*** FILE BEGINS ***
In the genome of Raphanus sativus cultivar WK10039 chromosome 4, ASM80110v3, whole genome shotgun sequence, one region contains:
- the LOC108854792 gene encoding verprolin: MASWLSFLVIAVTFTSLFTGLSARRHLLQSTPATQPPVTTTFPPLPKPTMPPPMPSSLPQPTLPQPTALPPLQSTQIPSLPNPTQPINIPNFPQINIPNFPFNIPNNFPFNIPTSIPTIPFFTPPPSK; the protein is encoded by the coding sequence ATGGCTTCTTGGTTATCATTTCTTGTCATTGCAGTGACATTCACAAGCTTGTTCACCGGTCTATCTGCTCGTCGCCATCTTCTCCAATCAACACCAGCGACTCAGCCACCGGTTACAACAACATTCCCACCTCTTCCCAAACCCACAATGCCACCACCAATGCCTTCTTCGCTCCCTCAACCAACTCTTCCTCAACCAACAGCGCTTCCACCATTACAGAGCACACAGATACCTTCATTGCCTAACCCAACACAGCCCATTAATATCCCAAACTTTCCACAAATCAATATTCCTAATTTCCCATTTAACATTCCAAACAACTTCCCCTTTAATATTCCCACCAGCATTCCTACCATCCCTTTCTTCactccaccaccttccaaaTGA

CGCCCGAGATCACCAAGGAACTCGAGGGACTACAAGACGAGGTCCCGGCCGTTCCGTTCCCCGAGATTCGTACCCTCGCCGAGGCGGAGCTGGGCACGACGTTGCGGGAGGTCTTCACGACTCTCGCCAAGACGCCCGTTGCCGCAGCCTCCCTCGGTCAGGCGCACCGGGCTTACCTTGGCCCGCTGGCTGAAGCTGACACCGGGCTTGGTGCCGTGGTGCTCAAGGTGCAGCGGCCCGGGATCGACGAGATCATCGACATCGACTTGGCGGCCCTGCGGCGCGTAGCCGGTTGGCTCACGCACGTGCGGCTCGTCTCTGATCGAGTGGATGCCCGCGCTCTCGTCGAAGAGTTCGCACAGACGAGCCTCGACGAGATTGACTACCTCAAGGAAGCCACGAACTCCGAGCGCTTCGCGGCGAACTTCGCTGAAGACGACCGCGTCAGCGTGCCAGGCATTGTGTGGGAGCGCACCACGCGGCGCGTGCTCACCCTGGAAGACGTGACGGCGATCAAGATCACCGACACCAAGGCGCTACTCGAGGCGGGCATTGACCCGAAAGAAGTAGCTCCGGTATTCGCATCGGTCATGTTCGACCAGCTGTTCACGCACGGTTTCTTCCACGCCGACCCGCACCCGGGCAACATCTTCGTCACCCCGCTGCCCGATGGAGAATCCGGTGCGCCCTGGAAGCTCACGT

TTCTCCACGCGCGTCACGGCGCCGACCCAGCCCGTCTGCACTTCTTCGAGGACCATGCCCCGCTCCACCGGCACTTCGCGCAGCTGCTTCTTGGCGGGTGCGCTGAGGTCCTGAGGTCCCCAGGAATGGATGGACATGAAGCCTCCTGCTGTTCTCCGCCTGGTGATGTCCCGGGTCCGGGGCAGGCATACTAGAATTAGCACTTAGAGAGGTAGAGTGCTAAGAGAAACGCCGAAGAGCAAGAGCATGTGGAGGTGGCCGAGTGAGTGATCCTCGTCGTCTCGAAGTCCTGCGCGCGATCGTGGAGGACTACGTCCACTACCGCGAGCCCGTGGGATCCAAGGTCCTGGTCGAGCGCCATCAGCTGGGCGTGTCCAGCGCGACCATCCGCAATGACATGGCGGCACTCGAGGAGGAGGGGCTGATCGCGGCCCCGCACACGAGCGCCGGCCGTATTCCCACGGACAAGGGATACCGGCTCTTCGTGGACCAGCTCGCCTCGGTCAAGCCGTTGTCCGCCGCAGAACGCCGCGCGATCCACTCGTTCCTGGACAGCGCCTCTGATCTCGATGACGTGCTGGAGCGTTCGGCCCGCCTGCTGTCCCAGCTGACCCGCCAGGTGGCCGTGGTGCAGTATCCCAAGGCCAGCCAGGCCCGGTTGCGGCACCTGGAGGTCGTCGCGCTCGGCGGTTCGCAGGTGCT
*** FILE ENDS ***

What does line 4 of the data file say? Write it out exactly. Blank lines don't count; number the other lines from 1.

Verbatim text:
TTCTCCACGCGCGTCACGGCGCCGACCCAGCCCGTCTGCACTTCTTCGAGGACCATGCCCCGCTCCACCGGCACTTCGCGCAGCTGCTTCTTGGCGGGTGCGCTGAGGTCCTGAGGTCCCCAGGAATGGATGGACATGAAGCCTCCTGCTGTTCTCCGCCTGGTGATGTCCCGGGTCCGGGGCAGGCATACTAGAATTAGCACTTAGAGAGGTAGAGTGCTAAGAGAAACGCCGAAGAGCAAGAGCATGTGGAGGTGGCCGAGTGAGTGATCCTCGTCGTCTCGAAGTCCTGCGCGCGATCGTGGAGGACTACGTCCACTACCGCGAGCCCGTGGGATCCAAGGTCCTGGTCGAGCGCCATCAGCTGGGCGTGTCCAGCGCGACCATCCGCAATGACATGGCGGCACTCGAGGAGGAGGGGCTGATCGCGGCCCCGCACACGAGCGCCGGCCGTATTCCCACGGACAAGGGATACCGGCTCTTCGTGGACCAGCTCGCCTCGGTCAAGCCGTTGTCCGCCGCAGAACGCCGCGCGATCCACTCGTTCCTGGACAGCGCCTCTGATCTCGATGACGTGCTGGAGCGTTCGGCCCGCCTGCTGTCCCAGCTGACCCGCCAGGTGGCCGTGGTGCAGTATCCCAAGGCCAGCCAGGCCCGGTTGCGGCACCTGGAGGTCGTCGCGCTCGGCGGTTCGCAGGTGCT